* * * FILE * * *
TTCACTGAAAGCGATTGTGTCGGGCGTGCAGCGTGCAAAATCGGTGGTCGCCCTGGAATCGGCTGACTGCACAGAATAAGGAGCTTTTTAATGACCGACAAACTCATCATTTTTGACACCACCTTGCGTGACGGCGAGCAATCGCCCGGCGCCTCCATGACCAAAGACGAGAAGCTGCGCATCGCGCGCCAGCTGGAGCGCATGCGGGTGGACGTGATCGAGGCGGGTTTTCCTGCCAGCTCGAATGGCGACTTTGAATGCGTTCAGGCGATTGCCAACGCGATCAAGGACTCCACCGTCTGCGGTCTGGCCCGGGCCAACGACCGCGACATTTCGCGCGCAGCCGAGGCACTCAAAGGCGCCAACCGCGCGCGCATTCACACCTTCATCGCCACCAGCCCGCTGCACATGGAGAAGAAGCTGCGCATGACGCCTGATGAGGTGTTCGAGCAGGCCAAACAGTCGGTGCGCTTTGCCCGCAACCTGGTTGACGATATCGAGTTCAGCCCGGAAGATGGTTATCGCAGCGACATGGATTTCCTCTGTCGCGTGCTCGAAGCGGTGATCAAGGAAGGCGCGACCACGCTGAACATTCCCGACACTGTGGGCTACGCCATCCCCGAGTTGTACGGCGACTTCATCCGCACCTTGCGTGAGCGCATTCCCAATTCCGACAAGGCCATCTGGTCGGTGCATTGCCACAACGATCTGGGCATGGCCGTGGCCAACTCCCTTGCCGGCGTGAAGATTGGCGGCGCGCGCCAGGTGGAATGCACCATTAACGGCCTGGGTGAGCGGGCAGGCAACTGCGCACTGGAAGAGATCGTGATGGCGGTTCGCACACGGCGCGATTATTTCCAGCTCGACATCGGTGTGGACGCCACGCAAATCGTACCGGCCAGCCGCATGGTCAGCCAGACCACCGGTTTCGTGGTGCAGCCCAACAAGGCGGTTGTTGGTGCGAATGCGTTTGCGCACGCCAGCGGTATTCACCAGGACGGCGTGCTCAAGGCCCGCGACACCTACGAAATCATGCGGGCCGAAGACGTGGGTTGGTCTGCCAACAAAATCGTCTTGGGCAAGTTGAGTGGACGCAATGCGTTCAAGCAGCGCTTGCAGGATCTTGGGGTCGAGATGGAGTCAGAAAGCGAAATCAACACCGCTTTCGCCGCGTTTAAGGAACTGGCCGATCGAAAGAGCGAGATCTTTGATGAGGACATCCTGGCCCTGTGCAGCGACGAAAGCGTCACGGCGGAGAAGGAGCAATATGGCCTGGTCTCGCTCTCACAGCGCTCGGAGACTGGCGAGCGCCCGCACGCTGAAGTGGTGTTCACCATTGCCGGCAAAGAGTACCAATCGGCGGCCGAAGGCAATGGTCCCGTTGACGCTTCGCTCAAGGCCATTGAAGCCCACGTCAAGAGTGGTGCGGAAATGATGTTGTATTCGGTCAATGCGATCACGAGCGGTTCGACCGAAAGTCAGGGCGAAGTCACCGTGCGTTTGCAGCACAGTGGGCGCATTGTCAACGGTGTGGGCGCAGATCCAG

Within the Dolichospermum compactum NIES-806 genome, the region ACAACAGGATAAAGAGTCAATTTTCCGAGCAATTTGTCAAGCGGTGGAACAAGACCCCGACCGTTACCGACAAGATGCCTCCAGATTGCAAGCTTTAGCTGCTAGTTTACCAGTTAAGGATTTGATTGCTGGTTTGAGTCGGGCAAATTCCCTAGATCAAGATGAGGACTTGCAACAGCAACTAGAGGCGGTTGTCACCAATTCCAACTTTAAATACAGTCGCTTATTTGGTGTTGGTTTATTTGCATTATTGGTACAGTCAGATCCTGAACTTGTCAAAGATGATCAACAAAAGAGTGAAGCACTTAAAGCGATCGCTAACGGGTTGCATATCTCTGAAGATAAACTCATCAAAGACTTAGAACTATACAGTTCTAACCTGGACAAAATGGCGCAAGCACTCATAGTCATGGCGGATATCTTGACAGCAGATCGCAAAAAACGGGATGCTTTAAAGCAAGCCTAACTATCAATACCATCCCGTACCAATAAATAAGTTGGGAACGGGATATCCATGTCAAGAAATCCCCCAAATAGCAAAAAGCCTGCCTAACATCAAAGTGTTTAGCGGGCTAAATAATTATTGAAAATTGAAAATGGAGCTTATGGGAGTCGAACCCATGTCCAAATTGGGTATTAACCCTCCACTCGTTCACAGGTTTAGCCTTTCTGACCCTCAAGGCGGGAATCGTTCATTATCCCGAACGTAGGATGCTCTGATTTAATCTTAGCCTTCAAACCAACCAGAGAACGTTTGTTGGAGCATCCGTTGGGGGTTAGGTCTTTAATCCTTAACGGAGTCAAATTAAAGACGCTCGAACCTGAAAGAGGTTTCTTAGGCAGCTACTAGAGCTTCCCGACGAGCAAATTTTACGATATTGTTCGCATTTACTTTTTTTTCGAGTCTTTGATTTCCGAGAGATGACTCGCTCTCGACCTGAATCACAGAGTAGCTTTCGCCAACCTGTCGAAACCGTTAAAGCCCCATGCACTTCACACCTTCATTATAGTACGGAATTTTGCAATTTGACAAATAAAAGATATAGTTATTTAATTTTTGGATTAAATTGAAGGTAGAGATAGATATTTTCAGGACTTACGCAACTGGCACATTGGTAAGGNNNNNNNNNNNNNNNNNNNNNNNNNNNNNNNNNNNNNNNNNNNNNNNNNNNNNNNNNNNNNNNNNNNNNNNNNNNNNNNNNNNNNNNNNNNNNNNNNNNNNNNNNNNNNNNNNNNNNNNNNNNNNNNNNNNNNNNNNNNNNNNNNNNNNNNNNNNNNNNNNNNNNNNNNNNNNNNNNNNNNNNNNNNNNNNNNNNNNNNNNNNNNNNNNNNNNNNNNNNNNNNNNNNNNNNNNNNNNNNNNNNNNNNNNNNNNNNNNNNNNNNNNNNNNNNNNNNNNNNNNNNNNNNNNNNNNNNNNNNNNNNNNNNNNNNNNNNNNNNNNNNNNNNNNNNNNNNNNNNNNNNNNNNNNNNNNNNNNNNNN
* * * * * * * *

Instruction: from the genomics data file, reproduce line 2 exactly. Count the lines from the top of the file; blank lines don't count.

Within the Dolichospermum compactum NIES-806 genome, the region ACAACAGGATAAAGAGTCAATTTTCCGAGCAATTTGTCAAGCGGTGGAACAAGACCCCGACCGTTACCGACAAGATGCCTCCAGATTGCAAGCTTTAGCTGCTAGTTTACCAGTTAAGGATTTGATTGCTGGTTTGAGTCGGGCAAATTCCCTAGATCAAGATGAGGACTTGCAACAGCAACTAGAGGCGGTTGTCACCAATTCCAACTTTAAATACAGTCGCTTATTTGGTGTTGGTTTATTTGCATTATTGGTACAGTCAGATCCTGAACTTGTCAAAGATGATCAACAAAAGAGTGAAGCACTTAAAGCGATCGCTAACGGGTTGCATATCTCTGAAGATAAACTCATCAAAGACTTAGAACTATACAGTTCTAACCTGGACAAAATGGCGCAAGCACTCATAGTCATGGCGGATATCTTGACAGCAGATCGCAAAAAACGGGATGCTTTAAAGCAAGCCTAACTATCAATACCATCCCGTACCAATAAATAAGTTGGGAACGGGATATCCATGTCAAGAAATCCCCCAAATAGCAAAAAGCCTGCCTAACATCAAAGTGTTTAGCGGGCTAAATAATTATTGAAAATTGAAAATGGAGCTTATGGGAGTCGAACCCATGTCCAAATTGGGTATTAACCCTCCACTCGTTCACAGGTTTAGCCTTTCTGACCCTCAAGGCGGGAATCGTTCATTATCCCGAACGTAGGATGCTCTGATTTAATCTTAGCCTTCAAACCAACCAGAGAACGTTTGTTGGAGCATCCGTTGGGGGTTAGGTCTTTAATCCTTAACGGAGTCAAATTAAAGACGCTCGAACCTGAAAGAGGTTTCTTAGGCAGCTACTAGAGCTTCCCGACGAGCAAATTTTACGATATTGTTCGCATTTACTTTTTTTTCGAGTCTTTGATTTCCGAGAGATGACTCGCTCTCGACCTGAATCACAGAGTAGCTTTCGCCAACCTGTCGAAACCGTTAAAGCCCCATGCACTTCACACCTTCATTATAGTACGGAATTTTGCAATTTGACAAATAAAAGATATAGTTATTTAATTTTTGGATTAAATTGAAGGTAGAGATAGATATTTTCAGGACTTACGCAACTGGCACATTGGTAAGGNNNNNNNNNNNNNNNNNNNNNNNNNNNNNNNNNNNNNNNNNNNNNNNNNNNNNNNNNNNNNNNNNNNNNNNNNNNNNNNNNNNNNNNNNNNNNNNNNNNNNNNNNNNNNNNNNNNNNNNNNNNNNNNNNNNNNNNNNNNNNNNNNNNNNNNNNNNNNNNNNNNNNNNNNNNNNNNNNNNNNNNNNNNNNNNNNNNNNNNNNNNNNNNNNNNNNNNNNNNNNNNNNNNNNNNNNNNNNNNNNNNNNNNNNNNNNNNNNNNNNNNNNNNNNNNNNNNNNNNNNNNNNNNNNNNNNNNNNNNNNNNNNNNNNNNNNNNNNNNNNNNNNNNNNNNNNNNNNNNNNNNNNNNNNNNNNNNNNNNNN